Sunday, Jan. 18, 2004
Because They're Worth It
L'Oreal's marketing tilt toward Asians and blacks makes its growth prospects prettier
By JENNIE JAMES/PARIS
Until she discovered L'Oreal's ethnic-beauty institute on Chicago's South Side, Regina Hatcher had dry, strawlike hair — the price she paid for chemically straightening it. But one Sunday, the African-American security officer, 35, received a tip from a friend whose daughter had turned to the center, formally called the L'Oreal Institute for Ethnic Hair and Skin Research, for help following a disastrous perm. "They got her hair back more healthy and shiny," said Hatcher, who promptly booked an appointment for herself — hoping that L'Oreal's stylists and researchers, armed with a vast array of shampoos, conditioners and gels, could also sort out her tresses. The result? "It was extra soft and bouncy," Hatcher boasts. "I got a lot of compliments." People even hit her with the ultimate admiring cliché: "What did you do to your hair?"
The answer could be worth a pretty penny for L'Oreal. Over the past decade, the world's largest cosmetics concern has transformed itself from a French company focused on white women into a global titan whose skin, hair and cosmetics products are tailored to consumers from Dallas to Delhi. L'Oreal has a strategic gift for taking cosmetics brands, giving them an innovation injection and a marketing makeover, and then rolling them out across the world: antiaging potions for American boomers or lipsticks for young Chinese. L'Oreal is even working on beauty from the inside out: how about a skin-support system that you swallow?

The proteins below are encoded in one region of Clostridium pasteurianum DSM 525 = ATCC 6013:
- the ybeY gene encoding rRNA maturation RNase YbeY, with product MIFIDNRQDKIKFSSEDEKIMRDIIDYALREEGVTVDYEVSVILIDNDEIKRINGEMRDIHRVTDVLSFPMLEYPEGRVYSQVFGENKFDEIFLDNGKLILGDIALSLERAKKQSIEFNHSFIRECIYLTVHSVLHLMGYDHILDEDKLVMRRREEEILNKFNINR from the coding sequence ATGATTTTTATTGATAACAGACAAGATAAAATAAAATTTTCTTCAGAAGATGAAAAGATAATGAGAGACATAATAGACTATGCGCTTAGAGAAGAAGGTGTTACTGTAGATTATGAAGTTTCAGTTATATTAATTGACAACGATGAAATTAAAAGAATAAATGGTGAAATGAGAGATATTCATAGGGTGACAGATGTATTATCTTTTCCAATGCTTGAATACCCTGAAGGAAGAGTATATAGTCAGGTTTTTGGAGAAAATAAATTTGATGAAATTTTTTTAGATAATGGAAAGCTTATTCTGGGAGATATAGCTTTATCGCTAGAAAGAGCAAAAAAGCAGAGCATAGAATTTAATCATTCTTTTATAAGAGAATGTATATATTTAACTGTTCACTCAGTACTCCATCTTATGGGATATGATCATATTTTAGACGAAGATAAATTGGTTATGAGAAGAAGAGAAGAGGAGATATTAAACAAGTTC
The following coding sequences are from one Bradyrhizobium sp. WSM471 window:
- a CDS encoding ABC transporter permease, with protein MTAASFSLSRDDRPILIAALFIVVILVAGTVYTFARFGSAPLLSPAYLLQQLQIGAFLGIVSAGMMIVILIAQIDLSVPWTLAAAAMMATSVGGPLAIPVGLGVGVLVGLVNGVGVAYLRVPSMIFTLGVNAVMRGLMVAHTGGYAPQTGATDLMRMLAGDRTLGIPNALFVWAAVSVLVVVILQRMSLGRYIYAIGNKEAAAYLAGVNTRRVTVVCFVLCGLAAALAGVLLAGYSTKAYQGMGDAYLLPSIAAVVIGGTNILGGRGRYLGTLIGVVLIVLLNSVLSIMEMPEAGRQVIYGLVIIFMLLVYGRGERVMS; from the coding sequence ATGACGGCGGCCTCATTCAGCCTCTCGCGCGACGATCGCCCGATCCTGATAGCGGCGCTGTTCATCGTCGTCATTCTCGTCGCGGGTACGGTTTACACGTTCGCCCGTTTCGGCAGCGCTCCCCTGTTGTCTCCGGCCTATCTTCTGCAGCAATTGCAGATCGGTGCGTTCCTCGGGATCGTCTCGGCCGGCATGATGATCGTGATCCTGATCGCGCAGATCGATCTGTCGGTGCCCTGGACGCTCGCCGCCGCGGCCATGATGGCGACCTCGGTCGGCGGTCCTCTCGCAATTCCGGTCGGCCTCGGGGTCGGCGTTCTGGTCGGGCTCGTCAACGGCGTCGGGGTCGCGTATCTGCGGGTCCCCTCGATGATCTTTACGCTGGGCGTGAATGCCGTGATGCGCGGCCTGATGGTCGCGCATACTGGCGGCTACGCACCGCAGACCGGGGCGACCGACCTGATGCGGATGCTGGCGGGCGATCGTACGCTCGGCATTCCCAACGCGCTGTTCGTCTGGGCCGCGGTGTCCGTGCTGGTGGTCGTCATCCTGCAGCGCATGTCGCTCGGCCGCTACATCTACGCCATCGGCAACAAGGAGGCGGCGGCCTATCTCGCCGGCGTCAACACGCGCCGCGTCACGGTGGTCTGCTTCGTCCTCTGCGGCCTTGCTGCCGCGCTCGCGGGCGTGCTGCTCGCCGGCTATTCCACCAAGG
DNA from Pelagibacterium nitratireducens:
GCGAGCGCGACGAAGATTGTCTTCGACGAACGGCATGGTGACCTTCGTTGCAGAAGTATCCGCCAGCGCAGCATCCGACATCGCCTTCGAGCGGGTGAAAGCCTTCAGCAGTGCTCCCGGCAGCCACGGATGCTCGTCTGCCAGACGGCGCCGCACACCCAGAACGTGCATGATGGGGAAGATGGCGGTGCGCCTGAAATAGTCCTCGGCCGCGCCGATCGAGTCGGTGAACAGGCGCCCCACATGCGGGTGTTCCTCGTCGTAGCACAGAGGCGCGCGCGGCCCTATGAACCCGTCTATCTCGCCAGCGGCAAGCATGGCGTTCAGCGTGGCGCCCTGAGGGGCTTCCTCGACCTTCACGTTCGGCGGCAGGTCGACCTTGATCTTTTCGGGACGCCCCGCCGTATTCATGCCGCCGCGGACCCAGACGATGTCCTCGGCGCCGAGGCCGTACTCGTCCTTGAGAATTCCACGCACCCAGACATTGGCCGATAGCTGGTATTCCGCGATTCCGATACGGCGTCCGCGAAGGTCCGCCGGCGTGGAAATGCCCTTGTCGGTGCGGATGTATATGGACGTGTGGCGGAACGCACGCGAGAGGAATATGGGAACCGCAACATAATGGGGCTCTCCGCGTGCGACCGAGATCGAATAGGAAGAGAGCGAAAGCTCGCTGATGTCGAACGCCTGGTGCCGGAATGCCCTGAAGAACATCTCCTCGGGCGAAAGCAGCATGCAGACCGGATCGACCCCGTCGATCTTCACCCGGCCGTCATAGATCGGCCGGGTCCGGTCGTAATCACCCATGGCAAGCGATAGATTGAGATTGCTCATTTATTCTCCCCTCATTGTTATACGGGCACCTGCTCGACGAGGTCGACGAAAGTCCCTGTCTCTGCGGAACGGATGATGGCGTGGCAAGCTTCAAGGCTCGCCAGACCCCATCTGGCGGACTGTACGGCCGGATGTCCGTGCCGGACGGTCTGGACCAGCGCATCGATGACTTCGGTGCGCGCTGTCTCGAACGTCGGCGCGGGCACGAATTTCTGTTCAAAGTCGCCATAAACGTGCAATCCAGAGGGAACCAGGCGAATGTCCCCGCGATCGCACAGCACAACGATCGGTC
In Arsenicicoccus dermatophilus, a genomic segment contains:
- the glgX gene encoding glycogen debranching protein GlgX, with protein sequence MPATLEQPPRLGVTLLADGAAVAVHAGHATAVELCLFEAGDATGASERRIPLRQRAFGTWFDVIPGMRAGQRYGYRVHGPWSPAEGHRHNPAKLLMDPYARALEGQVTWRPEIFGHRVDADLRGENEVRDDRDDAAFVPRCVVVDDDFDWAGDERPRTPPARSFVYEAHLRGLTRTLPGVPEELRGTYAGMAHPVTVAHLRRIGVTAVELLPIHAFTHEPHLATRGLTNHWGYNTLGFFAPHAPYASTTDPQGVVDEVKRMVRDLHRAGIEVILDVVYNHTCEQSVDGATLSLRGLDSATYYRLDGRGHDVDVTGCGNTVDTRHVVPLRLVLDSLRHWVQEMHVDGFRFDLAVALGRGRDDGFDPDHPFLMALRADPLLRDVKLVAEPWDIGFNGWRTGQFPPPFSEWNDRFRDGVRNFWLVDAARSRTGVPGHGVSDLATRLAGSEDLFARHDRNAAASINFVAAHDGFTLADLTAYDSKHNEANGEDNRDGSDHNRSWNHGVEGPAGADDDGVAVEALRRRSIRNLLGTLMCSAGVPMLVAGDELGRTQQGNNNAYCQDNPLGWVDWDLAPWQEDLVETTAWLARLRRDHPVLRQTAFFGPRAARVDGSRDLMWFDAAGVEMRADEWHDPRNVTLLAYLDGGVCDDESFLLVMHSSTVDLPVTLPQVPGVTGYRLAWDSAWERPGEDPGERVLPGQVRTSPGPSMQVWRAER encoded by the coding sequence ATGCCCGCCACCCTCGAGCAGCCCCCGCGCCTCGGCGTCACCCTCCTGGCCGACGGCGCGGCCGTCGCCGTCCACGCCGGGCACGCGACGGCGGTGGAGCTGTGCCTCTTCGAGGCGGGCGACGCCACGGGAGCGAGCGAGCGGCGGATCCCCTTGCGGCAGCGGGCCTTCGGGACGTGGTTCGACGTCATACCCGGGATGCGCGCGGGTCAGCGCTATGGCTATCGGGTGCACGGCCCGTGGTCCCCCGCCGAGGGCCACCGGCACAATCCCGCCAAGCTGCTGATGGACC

In the U.S., L'Oreal is turning its attention to the rapidly expanding ethnic-beauty market, projected to be worth up to $14.7 billion annually by 2008. Ethnic-beauty care in the U.S. has been dominated by black-centered companies that are close to their customers. Over the past